Arbuscular mycorrhizal fungi in saline soils: Vertical distribution at different soil depth

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Arbuscular mycorrhizal fungi (AMF) colonize land plants in every ecosystem, even extreme conditions such as saline soils. In the present work we report for the first time the mycorrhizal status and the vertical fungal distribution of AMF spores present in the rhizospheric soil samples of four species of Chenopodiaceae (Allenrolfea patagonica, Atriplex argentina, Heterostachys ritteriana and Suaeda divaricata) at five different depths in two saline of central Argentina. Roots showed medium, low or no colonization (0-50%). Nineteen morphologically distinctive AMF species were recovered. The number of AMF spores ranged between 3 and 1162 per 100 g dry soil, and AMF spore number decreased as depth increased at both sites. The highest spore number was recorded in the upper soil depth (0-10 cm) and in S. divaricata. Depending of the host plant, some AMF species sporulated mainly in the deep soil layers (Glomus magnicaule in Allenrolfea patagonica, Septoglomus aff. constrictum in Atriplex argentina), others mainly in the top layers (G. brohultti in Atriplex argentina and Septoglomus aff. constrictum in Allenrolfea patagonica). Although the low percentages of colonization or lack of it, our results show a moderate diversity of AMF associated to the species of Chenopodiaceae investigated in this study. The taxonomical diversity reveals that AMF are adapted to extreme environmental conditions from saline soils of central Argentina.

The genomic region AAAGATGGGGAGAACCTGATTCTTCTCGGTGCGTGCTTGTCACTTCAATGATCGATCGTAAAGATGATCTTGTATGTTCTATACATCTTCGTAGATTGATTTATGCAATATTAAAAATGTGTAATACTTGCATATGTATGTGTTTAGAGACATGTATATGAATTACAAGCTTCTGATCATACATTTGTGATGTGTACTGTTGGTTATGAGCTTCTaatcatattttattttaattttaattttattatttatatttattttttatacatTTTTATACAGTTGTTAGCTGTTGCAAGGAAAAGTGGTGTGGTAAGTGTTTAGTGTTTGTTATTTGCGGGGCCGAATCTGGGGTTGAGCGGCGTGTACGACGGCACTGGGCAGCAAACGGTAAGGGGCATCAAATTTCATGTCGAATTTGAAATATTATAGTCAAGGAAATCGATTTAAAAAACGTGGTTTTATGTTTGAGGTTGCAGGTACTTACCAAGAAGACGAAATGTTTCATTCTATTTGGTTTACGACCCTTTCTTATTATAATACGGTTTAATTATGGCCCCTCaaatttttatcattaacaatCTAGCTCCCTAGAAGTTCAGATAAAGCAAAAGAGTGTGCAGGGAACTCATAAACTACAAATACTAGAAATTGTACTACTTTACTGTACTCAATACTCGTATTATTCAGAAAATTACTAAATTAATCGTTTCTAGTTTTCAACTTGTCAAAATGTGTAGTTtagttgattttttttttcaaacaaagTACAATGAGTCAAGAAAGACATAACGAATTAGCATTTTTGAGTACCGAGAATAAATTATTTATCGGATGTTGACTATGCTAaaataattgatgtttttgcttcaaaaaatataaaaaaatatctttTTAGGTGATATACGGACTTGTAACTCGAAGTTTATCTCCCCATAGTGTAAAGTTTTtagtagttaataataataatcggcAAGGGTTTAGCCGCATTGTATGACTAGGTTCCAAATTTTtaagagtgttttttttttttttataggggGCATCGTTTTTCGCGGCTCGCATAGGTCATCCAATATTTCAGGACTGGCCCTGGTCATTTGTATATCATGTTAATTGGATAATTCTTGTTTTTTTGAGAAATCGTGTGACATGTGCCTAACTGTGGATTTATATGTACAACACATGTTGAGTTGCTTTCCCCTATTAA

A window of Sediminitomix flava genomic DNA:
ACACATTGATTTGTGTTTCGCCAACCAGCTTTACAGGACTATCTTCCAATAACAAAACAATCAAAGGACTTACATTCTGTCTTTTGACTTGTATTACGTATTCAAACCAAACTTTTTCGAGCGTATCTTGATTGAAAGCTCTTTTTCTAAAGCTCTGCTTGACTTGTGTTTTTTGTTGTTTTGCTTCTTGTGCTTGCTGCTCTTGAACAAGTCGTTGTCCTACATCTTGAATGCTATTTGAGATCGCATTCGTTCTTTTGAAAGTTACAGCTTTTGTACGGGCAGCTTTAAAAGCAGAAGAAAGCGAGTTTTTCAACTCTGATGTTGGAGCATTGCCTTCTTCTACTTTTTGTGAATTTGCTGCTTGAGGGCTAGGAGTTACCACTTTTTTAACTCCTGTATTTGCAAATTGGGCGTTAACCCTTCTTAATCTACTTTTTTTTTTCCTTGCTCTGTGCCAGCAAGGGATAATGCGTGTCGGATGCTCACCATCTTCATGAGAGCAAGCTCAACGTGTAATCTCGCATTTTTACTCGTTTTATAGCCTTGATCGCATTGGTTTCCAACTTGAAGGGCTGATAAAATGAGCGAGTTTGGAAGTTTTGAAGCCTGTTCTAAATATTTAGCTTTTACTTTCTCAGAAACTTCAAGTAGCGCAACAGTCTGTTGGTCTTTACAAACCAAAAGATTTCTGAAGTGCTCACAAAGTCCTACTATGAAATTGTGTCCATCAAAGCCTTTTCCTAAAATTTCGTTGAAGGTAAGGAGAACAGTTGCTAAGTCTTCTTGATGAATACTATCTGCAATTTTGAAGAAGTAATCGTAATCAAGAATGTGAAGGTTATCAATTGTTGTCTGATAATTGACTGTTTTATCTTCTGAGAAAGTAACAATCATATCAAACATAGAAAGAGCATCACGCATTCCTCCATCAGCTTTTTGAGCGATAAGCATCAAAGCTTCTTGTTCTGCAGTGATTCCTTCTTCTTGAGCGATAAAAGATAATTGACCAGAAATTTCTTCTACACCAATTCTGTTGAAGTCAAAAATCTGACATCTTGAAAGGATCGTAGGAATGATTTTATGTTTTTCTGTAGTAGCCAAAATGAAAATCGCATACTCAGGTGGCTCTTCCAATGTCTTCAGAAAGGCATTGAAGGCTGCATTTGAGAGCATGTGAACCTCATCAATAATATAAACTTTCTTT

Palabras clave
arbuscular mycorrhiza
saline environments
soil profile
vertical distribution
mycorrhizal status

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